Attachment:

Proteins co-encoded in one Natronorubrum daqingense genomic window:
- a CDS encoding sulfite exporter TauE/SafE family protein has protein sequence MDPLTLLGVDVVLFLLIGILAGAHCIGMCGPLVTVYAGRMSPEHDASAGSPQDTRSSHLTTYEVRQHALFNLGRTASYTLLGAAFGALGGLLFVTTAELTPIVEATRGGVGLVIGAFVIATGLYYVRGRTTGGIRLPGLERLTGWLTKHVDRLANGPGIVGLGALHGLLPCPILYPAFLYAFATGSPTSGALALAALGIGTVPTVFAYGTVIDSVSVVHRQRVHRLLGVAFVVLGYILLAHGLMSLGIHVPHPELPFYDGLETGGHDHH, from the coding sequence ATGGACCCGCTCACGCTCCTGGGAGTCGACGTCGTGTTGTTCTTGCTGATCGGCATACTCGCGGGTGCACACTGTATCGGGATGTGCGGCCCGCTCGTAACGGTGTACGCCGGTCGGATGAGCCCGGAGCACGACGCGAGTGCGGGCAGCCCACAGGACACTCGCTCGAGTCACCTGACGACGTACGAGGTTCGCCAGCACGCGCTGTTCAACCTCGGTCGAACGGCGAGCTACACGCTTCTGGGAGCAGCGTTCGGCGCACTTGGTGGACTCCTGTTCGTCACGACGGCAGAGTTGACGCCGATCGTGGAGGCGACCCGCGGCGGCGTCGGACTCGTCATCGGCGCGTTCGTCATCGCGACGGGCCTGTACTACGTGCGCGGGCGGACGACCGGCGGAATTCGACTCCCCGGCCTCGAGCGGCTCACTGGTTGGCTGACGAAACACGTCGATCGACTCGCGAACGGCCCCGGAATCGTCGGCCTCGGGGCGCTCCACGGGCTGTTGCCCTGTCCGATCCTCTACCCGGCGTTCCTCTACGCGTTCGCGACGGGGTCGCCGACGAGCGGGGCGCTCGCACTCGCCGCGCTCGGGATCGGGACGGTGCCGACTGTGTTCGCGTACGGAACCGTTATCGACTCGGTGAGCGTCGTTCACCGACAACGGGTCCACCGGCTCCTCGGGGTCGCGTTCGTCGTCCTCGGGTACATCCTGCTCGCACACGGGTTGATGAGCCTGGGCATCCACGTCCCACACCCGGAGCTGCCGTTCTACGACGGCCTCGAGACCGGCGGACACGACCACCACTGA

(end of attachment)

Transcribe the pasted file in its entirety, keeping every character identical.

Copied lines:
Proteins co-encoded in one Natronorubrum daqingense genomic window:
- a CDS encoding sulfite exporter TauE/SafE family protein has protein sequence MDPLTLLGVDVVLFLLIGILAGAHCIGMCGPLVTVYAGRMSPEHDASAGSPQDTRSSHLTTYEVRQHALFNLGRTASYTLLGAAFGALGGLLFVTTAELTPIVEATRGGVGLVIGAFVIATGLYYVRGRTTGGIRLPGLERLTGWLTKHVDRLANGPGIVGLGALHGLLPCPILYPAFLYAFATGSPTSGALALAALGIGTVPTVFAYGTVIDSVSVVHRQRVHRLLGVAFVVLGYILLAHGLMSLGIHVPHPELPFYDGLETGGHDHH, from the coding sequence ATGGACCCGCTCACGCTCCTGGGAGTCGACGTCGTGTTGTTCTTGCTGATCGGCATACTCGCGGGTGCACACTGTATCGGGATGTGCGGCCCGCTCGTAACGGTGTACGCCGGTCGGATGAGCCCGGAGCACGACGCGAGTGCGGGCAGCCCACAGGACACTCGCTCGAGTCACCTGACGACGTACGAGGTTCGCCAGCACGCGCTGTTCAACCTCGGTCGAACGGCGAGCTACACGCTTCTGGGAGCAGCGTTCGGCGCACTTGGTGGACTCCTGTTCGTCACGACGGCAGAGTTGACGCCGATCGTGGAGGCGACCCGCGGCGGCGTCGGACTCGTCATCGGCGCGTTCGTCATCGCGACGGGCCTGTACTACGTGCGCGGGCGGACGACCGGCGGAATTCGACTCCCCGGCCTCGAGCGGCTCACTGGTTGGCTGACGAAACACGTCGATCGACTCGCGAACGGCCCCGGAATCGTCGGCCTCGGGGCGCTCCACGGGCTGTTGCCCTGTCCGATCCTCTACCCGGCGTTCCTCTACGCGTTCGCGACGGGGTCGCCGACGAGCGGGGCGCTCGCACTCGCCGCGCTCGGGATCGGGACGGTGCCGACTGTGTTCGCGTACGGAACCGTTATCGACTCGGTGAGCGTCGTTCACCGACAACGGGTCCACCGGCTCCTCGGGGTCGCGTTCGTCGTCCTCGGGTACATCCTGCTCGCACACGGGTTGATGAGCCTGGGCATCCACGTCCCACACCCGGAGCTGCCGTTCTACGACGGCCTCGAGACCGGCGGACACGACCACCACTGA